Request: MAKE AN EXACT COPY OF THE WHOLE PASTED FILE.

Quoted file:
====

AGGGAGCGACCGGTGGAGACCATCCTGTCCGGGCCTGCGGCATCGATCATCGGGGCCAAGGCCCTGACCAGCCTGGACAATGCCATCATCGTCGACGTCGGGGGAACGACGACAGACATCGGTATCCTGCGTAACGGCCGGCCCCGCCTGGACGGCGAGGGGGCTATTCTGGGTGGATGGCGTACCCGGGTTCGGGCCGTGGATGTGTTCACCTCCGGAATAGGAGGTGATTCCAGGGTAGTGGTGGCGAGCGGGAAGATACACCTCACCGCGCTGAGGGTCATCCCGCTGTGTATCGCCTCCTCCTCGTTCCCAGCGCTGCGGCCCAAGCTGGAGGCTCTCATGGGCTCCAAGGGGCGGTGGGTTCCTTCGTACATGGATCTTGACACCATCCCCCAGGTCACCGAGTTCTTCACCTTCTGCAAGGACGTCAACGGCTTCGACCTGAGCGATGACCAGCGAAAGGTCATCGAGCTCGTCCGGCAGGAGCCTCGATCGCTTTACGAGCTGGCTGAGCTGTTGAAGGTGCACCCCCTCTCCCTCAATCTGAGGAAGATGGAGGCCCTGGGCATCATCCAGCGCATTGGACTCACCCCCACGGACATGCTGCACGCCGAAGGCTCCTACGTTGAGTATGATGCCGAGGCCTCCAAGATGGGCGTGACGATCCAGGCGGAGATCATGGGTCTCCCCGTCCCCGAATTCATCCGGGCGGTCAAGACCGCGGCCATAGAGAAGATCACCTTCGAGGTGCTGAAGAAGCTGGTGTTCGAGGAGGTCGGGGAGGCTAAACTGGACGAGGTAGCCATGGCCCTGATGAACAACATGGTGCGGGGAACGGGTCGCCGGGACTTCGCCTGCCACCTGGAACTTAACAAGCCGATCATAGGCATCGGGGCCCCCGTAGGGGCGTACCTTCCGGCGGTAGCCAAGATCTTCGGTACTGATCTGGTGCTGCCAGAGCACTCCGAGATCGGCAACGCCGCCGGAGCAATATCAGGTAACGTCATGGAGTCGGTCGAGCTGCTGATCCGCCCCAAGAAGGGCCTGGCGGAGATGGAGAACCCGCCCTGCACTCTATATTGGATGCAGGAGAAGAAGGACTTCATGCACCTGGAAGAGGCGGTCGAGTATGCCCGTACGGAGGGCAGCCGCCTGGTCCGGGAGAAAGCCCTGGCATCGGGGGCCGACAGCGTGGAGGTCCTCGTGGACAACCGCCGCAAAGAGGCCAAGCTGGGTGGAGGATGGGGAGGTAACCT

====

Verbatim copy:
AGGGAGCGACCGGTGGAGACCATCCTGTCCGGGCCTGCGGCATCGATCATCGGGGCCAAGGCCCTGACCAGCCTGGACAATGCCATCATCGTCGACGTCGGGGGAACGACGACAGACATCGGTATCCTGCGTAACGGCCGGCCCCGCCTGGACGGCGAGGGGGCTATTCTGGGTGGATGGCGTACCCGGGTTCGGGCCGTGGATGTGTTCACCTCCGGAATAGGAGGTGATTCCAGGGTAGTGGTGGCGAGCGGGAAGATACACCTCACCGCGCTGAGGGTCATCCCGCTGTGTATCGCCTCCTCCTCGTTCCCAGCGCTGCGGCCCAAGCTGGAGGCTCTCATGGGCTCCAAGGGGCGGTGGGTTCCTTCGTACATGGATCTTGACACCATCCCCCAGGTCACCGAGTTCTTCACCTTCTGCAAGGACGTCAACGGCTTCGACCTGAGCGATGACCAGCGAAAGGTCATCGAGCTCGTCCGGCAGGAGCCTCGATCGCTTTACGAGCTGGCTGAGCTGTTGAAGGTGCACCCCCTCTCCCTCAATCTGAGGAAGATGGAGGCCCTGGGCATCATCCAGCGCATTGGACTCACCCCCACGGACATGCTGCACGCCGAAGGCTCCTACGTTGAGTATGATGCCGAGGCCTCCAAGATGGGCGTGACGATCCAGGCGGAGATCATGGGTCTCCCCGTCCCCGAATTCATCCGGGCGGTCAAGACCGCGGCCATAGAGAAGATCACCTTCGAGGTGCTGAAGAAGCTGGTGTTCGAGGAGGTCGGGGAGGCTAAACTGGACGAGGTAGCCATGGCCCTGATGAACAACATGGTGCGGGGAACGGGTCGCCGGGACTTCGCCTGCCACCTGGAACTTAACAAGCCGATCATAGGCATCGGGGCCCCCGTAGGGGCGTACCTTCCGGCGGTAGCCAAGATCTTCGGTACTGATCTGGTGCTGCCAGAGCACTCCGAGATCGGCAACGCCGCCGGAGCAATATCAGGTAACGTCATGGAGTCGGTCGAGCTGCTGATCCGCCCCAAGAAGGGCCTGGCGGAGATGGAGAACCCGCCCTGCACTCTATATTGGATGCAGGAGAAGAAGGACTTCATGCACCTGGAAGAGGCGGTCGAGTATGCCCGTACGGAGGGCAGCCGCCTGGTCCGGGAGAAAGCCCTGGCATCGGGGGCCGACAGCGTGGAGGTCCTCGTGGACAACCGCCGCAAAGAGGCCAAGCTGGGTGGAGGATGGGGAGGTAACCT